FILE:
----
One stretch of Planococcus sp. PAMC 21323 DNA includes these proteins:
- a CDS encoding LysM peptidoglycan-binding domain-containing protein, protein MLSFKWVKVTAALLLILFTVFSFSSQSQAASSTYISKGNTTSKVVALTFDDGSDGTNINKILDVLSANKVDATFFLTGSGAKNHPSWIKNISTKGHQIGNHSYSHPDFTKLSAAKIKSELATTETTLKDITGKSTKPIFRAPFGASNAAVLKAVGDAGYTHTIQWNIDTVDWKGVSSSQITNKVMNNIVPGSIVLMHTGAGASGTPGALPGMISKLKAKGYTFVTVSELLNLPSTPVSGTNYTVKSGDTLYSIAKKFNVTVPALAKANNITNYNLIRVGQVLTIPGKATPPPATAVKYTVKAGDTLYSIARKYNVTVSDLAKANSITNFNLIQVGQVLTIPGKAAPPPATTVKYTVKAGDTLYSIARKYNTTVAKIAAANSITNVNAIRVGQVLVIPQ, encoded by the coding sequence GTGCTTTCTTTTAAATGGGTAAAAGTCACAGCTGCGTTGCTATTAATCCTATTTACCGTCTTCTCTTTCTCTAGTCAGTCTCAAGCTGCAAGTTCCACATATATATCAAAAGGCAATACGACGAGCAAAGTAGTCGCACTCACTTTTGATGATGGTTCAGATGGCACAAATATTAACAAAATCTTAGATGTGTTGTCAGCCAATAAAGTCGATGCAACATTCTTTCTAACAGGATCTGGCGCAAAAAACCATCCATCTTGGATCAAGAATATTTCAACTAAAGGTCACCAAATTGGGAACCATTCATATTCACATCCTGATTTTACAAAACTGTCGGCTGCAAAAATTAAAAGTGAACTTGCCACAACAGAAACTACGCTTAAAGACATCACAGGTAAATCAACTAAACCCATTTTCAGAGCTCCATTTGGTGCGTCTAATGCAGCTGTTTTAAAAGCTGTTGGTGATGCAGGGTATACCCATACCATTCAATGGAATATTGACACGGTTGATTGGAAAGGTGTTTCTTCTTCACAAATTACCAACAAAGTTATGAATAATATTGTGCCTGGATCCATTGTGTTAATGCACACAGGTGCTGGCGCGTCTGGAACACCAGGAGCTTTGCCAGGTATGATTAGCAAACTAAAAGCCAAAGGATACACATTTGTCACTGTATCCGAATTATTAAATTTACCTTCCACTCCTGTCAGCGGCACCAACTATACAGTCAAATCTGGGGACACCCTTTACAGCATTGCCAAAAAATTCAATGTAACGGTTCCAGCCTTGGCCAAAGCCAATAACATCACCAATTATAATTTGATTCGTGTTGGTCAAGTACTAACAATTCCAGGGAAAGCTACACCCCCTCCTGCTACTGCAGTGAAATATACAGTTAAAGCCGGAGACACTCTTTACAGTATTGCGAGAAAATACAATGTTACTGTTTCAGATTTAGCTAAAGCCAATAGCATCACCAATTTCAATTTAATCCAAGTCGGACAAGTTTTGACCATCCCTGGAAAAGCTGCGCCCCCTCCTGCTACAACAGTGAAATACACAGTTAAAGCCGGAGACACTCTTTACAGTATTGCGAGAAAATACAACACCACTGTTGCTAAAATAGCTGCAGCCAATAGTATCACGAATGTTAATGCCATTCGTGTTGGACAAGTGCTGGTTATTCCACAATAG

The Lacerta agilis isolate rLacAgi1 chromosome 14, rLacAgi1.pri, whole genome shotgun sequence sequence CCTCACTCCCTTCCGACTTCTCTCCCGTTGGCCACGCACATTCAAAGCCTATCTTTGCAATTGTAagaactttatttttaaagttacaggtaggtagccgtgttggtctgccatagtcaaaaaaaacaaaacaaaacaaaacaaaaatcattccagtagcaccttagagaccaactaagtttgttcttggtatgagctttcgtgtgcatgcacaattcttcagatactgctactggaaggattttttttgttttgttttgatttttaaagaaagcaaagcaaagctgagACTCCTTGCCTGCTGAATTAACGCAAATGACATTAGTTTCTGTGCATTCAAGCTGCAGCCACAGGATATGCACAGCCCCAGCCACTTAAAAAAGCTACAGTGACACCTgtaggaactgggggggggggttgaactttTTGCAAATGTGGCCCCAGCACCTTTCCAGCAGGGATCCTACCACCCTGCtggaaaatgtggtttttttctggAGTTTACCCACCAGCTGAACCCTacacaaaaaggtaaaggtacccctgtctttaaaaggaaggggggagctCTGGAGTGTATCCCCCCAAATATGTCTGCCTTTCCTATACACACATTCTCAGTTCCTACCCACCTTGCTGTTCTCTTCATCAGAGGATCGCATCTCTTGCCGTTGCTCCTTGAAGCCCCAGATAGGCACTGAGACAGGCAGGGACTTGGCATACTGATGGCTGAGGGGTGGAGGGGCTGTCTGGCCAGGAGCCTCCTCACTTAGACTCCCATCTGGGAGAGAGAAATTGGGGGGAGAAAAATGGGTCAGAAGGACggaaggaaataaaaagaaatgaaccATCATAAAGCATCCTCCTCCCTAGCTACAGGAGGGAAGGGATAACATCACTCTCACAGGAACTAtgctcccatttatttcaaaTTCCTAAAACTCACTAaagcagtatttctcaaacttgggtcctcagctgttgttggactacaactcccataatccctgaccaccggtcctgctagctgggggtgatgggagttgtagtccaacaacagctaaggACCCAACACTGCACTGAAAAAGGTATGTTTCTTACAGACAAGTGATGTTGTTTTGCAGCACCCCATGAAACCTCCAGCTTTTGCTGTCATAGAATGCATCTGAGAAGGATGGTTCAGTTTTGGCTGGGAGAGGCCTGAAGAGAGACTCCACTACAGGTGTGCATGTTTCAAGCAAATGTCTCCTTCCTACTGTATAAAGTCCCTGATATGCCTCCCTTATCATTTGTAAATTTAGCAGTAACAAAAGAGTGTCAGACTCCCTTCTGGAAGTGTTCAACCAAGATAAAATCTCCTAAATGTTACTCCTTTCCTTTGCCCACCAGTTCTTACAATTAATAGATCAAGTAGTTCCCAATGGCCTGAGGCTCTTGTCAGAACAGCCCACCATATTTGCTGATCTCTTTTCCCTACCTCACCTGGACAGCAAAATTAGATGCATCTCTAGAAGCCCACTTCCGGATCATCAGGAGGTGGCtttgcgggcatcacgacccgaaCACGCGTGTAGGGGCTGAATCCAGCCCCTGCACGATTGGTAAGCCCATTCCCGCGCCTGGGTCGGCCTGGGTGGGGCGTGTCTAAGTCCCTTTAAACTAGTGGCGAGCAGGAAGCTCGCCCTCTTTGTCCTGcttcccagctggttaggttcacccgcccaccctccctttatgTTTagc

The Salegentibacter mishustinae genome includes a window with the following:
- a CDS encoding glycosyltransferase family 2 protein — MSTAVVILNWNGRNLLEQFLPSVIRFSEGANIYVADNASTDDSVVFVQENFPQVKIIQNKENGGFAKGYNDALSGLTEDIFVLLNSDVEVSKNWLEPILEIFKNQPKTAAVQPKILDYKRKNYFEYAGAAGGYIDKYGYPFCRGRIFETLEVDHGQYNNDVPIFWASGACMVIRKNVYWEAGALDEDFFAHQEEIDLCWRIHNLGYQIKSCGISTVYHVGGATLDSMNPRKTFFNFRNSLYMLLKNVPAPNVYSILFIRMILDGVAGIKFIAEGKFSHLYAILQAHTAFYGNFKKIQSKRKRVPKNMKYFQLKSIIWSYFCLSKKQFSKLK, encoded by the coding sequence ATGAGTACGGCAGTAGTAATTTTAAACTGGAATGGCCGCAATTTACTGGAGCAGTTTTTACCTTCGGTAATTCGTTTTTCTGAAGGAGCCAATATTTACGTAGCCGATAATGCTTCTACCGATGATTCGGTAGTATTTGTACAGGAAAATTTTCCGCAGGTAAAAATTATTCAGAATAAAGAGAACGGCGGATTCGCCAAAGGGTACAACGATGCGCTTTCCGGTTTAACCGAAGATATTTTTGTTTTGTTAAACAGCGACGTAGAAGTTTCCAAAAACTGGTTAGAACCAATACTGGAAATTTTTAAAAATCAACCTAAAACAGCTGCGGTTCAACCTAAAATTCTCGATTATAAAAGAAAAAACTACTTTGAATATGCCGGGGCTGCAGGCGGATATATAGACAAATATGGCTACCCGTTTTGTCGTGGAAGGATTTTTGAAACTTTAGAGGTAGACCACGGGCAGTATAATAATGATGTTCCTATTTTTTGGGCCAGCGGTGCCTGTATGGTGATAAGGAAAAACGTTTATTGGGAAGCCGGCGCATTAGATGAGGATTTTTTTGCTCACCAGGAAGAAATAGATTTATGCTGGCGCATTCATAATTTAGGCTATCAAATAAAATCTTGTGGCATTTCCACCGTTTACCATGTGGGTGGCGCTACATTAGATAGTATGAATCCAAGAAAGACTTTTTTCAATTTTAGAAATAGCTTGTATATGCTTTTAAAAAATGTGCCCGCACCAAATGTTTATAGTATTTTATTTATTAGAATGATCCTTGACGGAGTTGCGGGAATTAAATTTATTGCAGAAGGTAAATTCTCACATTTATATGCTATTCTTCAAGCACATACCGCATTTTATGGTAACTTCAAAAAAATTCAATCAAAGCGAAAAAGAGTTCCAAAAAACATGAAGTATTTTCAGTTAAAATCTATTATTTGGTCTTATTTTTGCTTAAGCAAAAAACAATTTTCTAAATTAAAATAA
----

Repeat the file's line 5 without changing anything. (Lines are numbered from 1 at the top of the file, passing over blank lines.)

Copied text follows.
- a CDS encoding glycosyltransferase family 2 protein — MSTAVVILNWNGRNLLEQFLPSVIRFSEGANIYVADNASTDDSVVFVQENFPQVKIIQNKENGGFAKGYNDALSGLTEDIFVLLNSDVEVSKNWLEPILEIFKNQPKTAAVQPKILDYKRKNYFEYAGAAGGYIDKYGYPFCRGRIFETLEVDHGQYNNDVPIFWASGACMVIRKNVYWEAGALDEDFFAHQEEIDLCWRIHNLGYQIKSCGISTVYHVGGATLDSMNPRKTFFNFRNSLYMLLKNVPAPNVYSILFIRMILDGVAGIKFIAEGKFSHLYAILQAHTAFYGNFKKIQSKRKRVPKNMKYFQLKSIIWSYFCLSKKQFSKLK, encoded by the coding sequence ATGAGTACGGCAGTAGTAATTTTAAACTGGAATGGCCGCAATTTACTGGAGCAGTTTTTACCTTCGGTAATTCGTTTTTCTGAAGGAGCCAATATTTACGTAGCCGATAATGCTTCTACCGATGATTCGGTAGTATTTGTACAGGAAAATTTTCCGCAGGTAAAAATTATTCAGAATAAAGAGAACGGCGGATTCGCCAAAGGGTACAACGATGCGCTTTCCGGTTTAACCGAAGATATTTTTGTTTTGTTAAACAGCGACGTAGAAGTTTCCAAAAACTGGTTAGAACCAATACTGGAAATTTTTAAAAATCAACCTAAAACAGCTGCGGTTCAACCTAAAATTCTCGATTATAAAAGAAAAAACTACTTTGAATATGCCGGGGCTGCAGGCGGATATATAGACAAATATGGCTACCCGTTTTGTCGTGGAAGGATTTTTGAAACTTTAGAGGTAGACCACGGGCAGTATAATAATGATGTTCCTATTTTTTGGGCCAGCGGTGCCTGTATGGTGATAAGGAAAAACGTTTATTGGGAAGCCGGCGCATTAGATGAGGATTTTTTTGCTCACCAGGAAGAAATAGATTTATGCTGGCGCATTCATAATTTAGGCTATCAAATAAAATCTTGTGGCATTTCCACCGTTTACCATGTGGGTGGCGCTACATTAGATAGTATGAATCCAAGAAAGACTTTTTTCAATTTTAGAAATAGCTTGTATATGCTTTTAAAAAATGTGCCCGCACCAAATGTTTATAGTATTTTATTTATTAGAATGATCCTTGACGGAGTTGCGGGAATTAAATTTATTGCAGAAGGTAAATTCTCACATTTATATGCTATTCTTCAAGCACATACCGCATTTTATGGTAACTTCAAAAAAATTCAATCAAAGCGAAAAAGAGTTCCAAAAAACATGAAGTATTTTCAGTTAAAATCTATTATTTGGTCTTATTTTTGCTTAAGCAAAAAACAATTTTCTAAATTAAAATAA